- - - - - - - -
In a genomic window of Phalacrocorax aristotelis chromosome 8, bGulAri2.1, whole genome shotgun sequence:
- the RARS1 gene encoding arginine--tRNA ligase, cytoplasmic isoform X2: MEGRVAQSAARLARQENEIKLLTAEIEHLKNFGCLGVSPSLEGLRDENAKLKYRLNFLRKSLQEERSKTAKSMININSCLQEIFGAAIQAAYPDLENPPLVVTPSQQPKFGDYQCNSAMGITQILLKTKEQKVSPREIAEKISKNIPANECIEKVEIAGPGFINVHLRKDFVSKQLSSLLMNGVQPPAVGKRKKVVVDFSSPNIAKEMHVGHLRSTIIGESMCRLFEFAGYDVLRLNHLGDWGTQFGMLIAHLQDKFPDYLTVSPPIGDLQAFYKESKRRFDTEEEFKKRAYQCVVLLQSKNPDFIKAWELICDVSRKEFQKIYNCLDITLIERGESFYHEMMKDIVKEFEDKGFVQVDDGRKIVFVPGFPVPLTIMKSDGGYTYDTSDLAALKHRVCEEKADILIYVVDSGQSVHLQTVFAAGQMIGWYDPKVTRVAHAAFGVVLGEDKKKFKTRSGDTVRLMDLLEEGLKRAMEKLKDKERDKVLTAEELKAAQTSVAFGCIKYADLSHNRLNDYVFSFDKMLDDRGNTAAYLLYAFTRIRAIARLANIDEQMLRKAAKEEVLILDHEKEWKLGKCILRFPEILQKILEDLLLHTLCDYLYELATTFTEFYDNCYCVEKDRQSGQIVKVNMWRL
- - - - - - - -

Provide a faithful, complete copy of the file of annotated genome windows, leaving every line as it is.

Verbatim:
In a genomic window of Phalacrocorax aristotelis chromosome 8, bGulAri2.1, whole genome shotgun sequence:
- the RARS1 gene encoding arginine--tRNA ligase, cytoplasmic isoform X2: MEGRVAQSAARLARQENEIKLLTAEIEHLKNFGCLGVSPSLEGLRDENAKLKYRLNFLRKSLQEERSKTAKSMININSCLQEIFGAAIQAAYPDLENPPLVVTPSQQPKFGDYQCNSAMGITQILLKTKEQKVSPREIAEKISKNIPANECIEKVEIAGPGFINVHLRKDFVSKQLSSLLMNGVQPPAVGKRKKVVVDFSSPNIAKEMHVGHLRSTIIGESMCRLFEFAGYDVLRLNHLGDWGTQFGMLIAHLQDKFPDYLTVSPPIGDLQAFYKESKRRFDTEEEFKKRAYQCVVLLQSKNPDFIKAWELICDVSRKEFQKIYNCLDITLIERGESFYHEMMKDIVKEFEDKGFVQVDDGRKIVFVPGFPVPLTIMKSDGGYTYDTSDLAALKHRVCEEKADILIYVVDSGQSVHLQTVFAAGQMIGWYDPKVTRVAHAAFGVVLGEDKKKFKTRSGDTVRLMDLLEEGLKRAMEKLKDKERDKVLTAEELKAAQTSVAFGCIKYADLSHNRLNDYVFSFDKMLDDRGNTAAYLLYAFTRIRAIARLANIDEQMLRKAAKEEVLILDHEKEWKLGKCILRFPEILQKILEDLLLHTLCDYLYELATTFTEFYDNCYCVEKDRQSGQIVKVNMWRL